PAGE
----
How to Create a URL Shortener using Flask

How to Create a URL Shortener using Flask

# Introduction

In this tutorial, we will build a URL shortener using Flask. This tool takes any URL and generates a shorter, more readable version like

The application will allow users to enter a URL and an optional custom short id and generate a shorter version.

Here's what we're going to build:

The frontend of the application is not attractive, because the main focus of the project is building a backend project.

Some sample shortened URLs are and

Create the Virtual Environment and Install the Dependencies

In this tutorial, we're going to use Pipenv to manage our virtual environment.

Pipenv is a tool that automatically creates and manages a virtualenv for your projects, as well as adds/removes packages from your Pipfile as you install/uninstall packages. It also generates the ever-important Pipfile.lock, which is used to produce deterministic builds.

You can read this article to learn more about it.

Pipenv is an external library and we need to install it explicitly. To install the library, use the pip command:

pip install pipenv

Once it's installed, we can create a virtual environment and activate it using this command:

pipenv shell

To deactivate the virtual environment, we have a simple command:


Once you have created and activated the virtual environment, you're ready to install the required libraries.

  • Flask is a simple, easy-to-use microframework for Python that can help build scalable and secure web applications. The module doesn't come pre-installed with Python, so we need to install it using the command:

    pipenv install Flask
  • Flask-Migrate is an extension that handles SQLAlchemy database migrations for Flask applications using Alembic. The database operations are made available through the Flask command-line interface. To install the module, use the command:

    pipenv install Flask-Migrate
  • Flask-SQLAlchemy is an extension for Flask that adds support for SQLAlchemy to your application. It helps you simplify things using SQLAlchemy with Flask by giving you useful defaults and extra helpers that make it easier to perform common tasks. To install the module, use the command:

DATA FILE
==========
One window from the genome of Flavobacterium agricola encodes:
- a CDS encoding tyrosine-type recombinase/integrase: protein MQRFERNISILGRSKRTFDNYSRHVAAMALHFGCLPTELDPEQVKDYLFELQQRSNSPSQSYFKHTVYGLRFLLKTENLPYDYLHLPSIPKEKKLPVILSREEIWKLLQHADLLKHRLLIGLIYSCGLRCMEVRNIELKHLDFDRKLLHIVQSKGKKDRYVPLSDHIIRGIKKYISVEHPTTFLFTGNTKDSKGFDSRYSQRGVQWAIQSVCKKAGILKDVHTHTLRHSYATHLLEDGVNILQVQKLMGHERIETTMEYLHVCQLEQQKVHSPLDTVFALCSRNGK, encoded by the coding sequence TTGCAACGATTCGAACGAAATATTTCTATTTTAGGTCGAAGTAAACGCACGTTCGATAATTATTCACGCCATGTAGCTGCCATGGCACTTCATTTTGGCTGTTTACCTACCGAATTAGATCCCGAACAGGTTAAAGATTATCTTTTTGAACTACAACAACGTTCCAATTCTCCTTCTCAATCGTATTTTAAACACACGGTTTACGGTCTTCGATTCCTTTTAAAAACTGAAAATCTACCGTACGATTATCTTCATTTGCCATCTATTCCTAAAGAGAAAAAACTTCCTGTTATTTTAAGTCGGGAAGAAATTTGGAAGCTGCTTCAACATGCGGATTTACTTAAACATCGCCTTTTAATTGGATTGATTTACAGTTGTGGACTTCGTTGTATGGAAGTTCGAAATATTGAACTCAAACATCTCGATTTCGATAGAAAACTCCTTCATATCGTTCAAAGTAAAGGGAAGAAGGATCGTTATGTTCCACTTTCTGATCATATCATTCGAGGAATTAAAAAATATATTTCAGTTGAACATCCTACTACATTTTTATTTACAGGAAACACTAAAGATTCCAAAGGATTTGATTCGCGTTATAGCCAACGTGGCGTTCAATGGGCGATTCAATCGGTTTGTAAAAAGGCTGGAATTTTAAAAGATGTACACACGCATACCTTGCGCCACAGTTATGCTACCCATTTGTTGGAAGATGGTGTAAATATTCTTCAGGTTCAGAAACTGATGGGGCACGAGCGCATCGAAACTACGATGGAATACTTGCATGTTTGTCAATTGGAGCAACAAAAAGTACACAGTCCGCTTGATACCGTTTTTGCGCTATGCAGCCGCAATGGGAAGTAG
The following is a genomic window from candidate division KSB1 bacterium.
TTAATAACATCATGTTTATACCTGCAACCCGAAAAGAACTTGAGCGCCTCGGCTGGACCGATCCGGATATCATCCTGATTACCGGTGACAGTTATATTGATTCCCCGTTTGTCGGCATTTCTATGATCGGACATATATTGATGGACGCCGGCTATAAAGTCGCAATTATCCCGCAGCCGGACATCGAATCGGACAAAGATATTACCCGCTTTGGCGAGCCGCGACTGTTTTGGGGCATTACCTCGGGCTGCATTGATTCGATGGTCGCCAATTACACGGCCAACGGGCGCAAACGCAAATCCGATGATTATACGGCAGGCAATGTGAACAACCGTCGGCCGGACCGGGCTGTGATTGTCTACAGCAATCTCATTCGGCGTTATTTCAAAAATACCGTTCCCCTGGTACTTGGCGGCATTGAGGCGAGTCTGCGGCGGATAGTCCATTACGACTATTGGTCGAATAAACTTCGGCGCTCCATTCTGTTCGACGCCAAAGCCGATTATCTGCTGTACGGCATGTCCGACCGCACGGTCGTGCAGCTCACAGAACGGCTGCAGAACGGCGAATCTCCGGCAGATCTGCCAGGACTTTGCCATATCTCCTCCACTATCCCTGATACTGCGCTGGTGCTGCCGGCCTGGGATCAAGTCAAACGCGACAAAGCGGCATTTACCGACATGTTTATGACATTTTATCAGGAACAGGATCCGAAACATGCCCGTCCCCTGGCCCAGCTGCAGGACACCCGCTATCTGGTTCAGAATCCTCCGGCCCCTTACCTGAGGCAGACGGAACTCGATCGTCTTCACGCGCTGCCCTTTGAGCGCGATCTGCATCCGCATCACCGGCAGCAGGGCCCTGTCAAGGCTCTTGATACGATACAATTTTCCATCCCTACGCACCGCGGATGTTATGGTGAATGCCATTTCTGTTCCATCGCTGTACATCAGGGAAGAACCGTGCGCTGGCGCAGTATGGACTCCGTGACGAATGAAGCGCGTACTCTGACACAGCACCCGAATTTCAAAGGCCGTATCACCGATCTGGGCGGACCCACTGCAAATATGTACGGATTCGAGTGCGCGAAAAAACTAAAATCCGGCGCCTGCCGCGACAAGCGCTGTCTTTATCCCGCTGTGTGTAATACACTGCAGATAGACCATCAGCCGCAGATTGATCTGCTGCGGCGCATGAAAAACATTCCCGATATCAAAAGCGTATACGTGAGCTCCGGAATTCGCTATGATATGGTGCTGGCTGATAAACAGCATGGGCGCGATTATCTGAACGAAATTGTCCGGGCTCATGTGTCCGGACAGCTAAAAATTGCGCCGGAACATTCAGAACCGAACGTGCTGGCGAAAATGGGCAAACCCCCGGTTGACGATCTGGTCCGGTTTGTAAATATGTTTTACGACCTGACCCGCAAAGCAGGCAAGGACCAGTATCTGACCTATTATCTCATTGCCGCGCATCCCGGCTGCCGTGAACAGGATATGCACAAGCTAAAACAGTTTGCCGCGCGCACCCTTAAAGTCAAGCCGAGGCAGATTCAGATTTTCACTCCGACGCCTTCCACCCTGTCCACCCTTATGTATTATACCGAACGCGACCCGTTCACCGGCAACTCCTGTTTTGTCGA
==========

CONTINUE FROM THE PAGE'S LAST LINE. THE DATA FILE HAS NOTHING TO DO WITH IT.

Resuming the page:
pipenv install Flask-SQLAlchemy
  • Psycopg2 is the most popular PostgreSQL database adapter for the Python programming language. To install the module, use the command:

    pipenv install psycopg2
  • Gunicorn is a Python WSGI HTTP Server for UNIX. To install the module, use the command:

    pipenv install gunicorn
  • Python Decouple: We'll also use environment variables in this project. So, we are going to install another module called python-decouple to handle this:

    pipenv install python-decouple

    How to Set Up the Flask Project

The first thing we're going to do is to create a Flask project. If you check the official documentation of Flask, you'll find a minimal application there.

But, we're not going to follow that. We are going to write an application that is more extensible and has a good base structure. If you wish, you can follow this guide to get started with Flask.

Our application will exist within a package called core. To convert a usual directory to a Python package, we just need to include an file. So, let's create our core package first.

$ mkdir core

After that, let's create the file inside the core directory:

$ cd core
$ touch
$ cd ..

In the root directory of the project, create a file called We'll store the configurations for the project in this file. Within the file, add the following content:

from decouple import config

if DATABASE_URI.startswith("postgres://"):
    DATABASE_URI = DATABASE_URI.replace("postgres://", "postgresql://", 1)

class Config(object):
    DEBUG = False
    TESTING = False
    SECRET_KEY = config('SECRET_KEY', default='guess-me')

class ProductionConfig(Config):
    DEBUG = False

class StagingConfig(Config):
    DEBUG = True

class DevelopmentConfig(Config):
    DEBUG = True

class TestingConfig(Config):
    TESTING = True

In the above script, we have created a Config class and defined various attributes inside that. Also, we have created different child classes (as per different stages of development) that inherit the Config class.

Notice that we're using a few environment variables like SECRET_KEY and DATABASE_URL. Create a file named .env in the root directory and add the following content there:


Apart from the SECRET_KEY and DATABASE_URL, we've also specified APP_SETTINGS and FLASK_APP.

The APP_SETTINGS refers to one of the classes we created in the file. We set it to the current stage of the project. The value of FLASK_APP is the name of the package we have created.

Now, we can add the following content in the core/ file:

from flask import Flask
from flask_sqlalchemy import SQLAlchemy
from flask_migrate import Migrate
from decouple import config

app = Flask( __name__ )

db = SQLAlchemy(app)
migrate = Migrate(app, db)

from core import routes

In the above Python script, we are first importing the Flask class from the Flask module that we have installed. Next, we're creating an object app of class Flask. We use the __name__ argument to indicate the app's module or package, so that Flask knows where to find other files such as templates.